Kris Olsen figures that techniques, like tools, are only as good as the person applying them. More important than applying this technique or that tool, find that person who has a basic instinct for framing a vision, profiling the audience, setting the table, and getting the discussion moving. Everything else is just accessories. She goes on to explain:
“It's like those dinner parties we've all heard about, never actually attended, but people would kill to be invited to. The host can't cook, clean, or decorate - he or she has people who do that. What the host really does is set the stage for dinner guests to hear, listen, and contribute to lively discussion on any topic under the sun. Everyone goes home with this great sense of having experienced something wonderful. That's all a successful brainstorming leader does (with a few more parameters). All the techniques and tools are just marketing nonsense to sell services.”
Dick Richards adds this: The person with the marker makes all the difference, and technique is secondary. Brainstorming can be powerful in the hands of someone who knows how to set a climate of openness, a free flow of ideas, withholding judgment, encouraging participation, trusting the wisdom of the group, etc.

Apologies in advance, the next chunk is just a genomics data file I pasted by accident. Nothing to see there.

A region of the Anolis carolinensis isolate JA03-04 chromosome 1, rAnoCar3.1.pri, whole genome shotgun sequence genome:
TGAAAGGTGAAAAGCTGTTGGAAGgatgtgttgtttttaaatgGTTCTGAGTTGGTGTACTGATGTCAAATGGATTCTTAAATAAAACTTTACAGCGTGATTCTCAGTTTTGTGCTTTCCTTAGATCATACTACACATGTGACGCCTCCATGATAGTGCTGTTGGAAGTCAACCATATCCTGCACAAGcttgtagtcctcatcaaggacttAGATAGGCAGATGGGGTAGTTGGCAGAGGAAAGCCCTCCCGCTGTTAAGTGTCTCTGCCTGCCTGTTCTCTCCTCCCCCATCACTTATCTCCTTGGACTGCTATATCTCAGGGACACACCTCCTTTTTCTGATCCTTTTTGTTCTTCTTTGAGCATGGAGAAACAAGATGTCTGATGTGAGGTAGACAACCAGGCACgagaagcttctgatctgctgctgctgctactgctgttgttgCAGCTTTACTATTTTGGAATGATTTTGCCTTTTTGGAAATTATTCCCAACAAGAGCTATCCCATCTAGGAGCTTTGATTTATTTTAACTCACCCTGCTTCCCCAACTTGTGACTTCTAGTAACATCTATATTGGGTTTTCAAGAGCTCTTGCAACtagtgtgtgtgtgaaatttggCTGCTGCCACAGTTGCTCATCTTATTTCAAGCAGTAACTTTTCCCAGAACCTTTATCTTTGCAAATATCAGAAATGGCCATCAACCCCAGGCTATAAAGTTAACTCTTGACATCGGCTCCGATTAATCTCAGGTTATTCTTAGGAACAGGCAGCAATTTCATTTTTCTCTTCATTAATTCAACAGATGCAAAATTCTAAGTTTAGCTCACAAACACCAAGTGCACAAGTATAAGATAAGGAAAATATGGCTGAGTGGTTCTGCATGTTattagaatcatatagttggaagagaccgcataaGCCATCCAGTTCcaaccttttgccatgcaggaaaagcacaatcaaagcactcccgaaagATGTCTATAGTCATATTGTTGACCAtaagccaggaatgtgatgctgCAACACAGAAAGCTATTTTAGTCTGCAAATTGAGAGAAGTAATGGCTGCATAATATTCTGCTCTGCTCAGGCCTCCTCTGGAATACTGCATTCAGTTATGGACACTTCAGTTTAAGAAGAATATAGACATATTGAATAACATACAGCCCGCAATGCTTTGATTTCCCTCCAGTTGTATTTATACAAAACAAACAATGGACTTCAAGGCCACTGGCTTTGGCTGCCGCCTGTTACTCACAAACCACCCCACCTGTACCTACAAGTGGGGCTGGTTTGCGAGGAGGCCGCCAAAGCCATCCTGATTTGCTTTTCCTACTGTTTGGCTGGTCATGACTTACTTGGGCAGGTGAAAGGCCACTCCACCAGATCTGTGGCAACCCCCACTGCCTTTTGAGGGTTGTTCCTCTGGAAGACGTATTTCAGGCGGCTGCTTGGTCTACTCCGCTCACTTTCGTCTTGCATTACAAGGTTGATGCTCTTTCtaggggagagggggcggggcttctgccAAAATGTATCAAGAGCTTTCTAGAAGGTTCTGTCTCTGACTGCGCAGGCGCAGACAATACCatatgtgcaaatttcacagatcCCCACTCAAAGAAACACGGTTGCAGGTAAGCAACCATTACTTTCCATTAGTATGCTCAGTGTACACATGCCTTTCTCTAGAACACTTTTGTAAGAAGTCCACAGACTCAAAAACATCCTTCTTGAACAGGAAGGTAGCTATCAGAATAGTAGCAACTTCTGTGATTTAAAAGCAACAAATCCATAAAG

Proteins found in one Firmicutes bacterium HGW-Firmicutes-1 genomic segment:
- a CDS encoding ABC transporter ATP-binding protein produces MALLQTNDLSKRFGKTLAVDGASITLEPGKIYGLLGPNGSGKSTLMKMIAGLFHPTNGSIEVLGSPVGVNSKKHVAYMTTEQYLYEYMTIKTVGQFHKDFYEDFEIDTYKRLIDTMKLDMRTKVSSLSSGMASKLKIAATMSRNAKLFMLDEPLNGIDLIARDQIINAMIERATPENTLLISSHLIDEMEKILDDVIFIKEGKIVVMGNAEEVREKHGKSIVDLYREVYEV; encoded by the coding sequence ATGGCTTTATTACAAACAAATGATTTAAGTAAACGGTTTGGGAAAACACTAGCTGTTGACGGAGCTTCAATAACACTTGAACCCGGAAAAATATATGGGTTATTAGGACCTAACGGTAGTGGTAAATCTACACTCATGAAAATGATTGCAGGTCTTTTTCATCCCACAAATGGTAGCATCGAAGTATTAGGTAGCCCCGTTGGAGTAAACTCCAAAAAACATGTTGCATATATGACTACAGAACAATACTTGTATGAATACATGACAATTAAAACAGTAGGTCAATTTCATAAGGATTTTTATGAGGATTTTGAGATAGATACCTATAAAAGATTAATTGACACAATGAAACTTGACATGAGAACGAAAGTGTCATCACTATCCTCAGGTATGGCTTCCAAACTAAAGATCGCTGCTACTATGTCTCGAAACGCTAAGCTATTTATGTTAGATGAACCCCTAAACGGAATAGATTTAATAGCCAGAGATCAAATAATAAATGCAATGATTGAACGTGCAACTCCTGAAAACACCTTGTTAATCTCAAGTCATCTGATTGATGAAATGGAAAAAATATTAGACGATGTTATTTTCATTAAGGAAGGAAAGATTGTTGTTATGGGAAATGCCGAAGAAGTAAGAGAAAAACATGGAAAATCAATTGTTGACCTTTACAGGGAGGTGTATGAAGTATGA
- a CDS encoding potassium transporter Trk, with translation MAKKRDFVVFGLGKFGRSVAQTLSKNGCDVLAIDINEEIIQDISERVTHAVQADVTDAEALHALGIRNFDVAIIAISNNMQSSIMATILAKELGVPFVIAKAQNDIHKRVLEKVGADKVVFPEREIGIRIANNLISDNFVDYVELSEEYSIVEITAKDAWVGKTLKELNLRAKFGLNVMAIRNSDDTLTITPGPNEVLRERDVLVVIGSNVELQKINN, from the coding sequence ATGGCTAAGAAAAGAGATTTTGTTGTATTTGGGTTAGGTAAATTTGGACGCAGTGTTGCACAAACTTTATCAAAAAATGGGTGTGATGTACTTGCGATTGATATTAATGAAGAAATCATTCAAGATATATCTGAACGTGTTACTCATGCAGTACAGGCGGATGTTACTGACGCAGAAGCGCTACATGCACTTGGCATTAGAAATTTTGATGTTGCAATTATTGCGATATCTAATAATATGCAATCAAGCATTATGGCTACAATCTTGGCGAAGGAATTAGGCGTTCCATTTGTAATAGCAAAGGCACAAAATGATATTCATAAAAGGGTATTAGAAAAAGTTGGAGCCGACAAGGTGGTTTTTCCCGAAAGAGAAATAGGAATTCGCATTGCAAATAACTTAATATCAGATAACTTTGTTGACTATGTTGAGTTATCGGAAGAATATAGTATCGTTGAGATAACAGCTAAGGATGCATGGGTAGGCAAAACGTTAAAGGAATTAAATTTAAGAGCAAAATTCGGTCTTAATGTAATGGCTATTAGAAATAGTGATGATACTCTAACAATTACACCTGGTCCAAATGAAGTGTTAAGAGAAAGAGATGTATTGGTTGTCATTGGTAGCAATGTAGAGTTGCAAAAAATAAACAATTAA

How should you conduct brainstorming?
Here's what works for Stacy Brice when she facilitates brainstorming sessions:
Whether I'm coaching an individual or team, I prefer brainstorming that happens organically--based on how the person/'people do it most naturally. I see my role as that of facilitator... as the "holder" of the space in which the brainstorming happens; only when the people doing the brainstorming are stuck or headed off course do I make suggestions for moving forward.
Having said that, I always stipulate a few things from the get-go, regardless of how many people are in the session:
- No criticism of self/others
- No censoring of ideas--sometimes the best idea is the craziest one
- Everyone in the space is vulnerable; everyone in the space is completely safe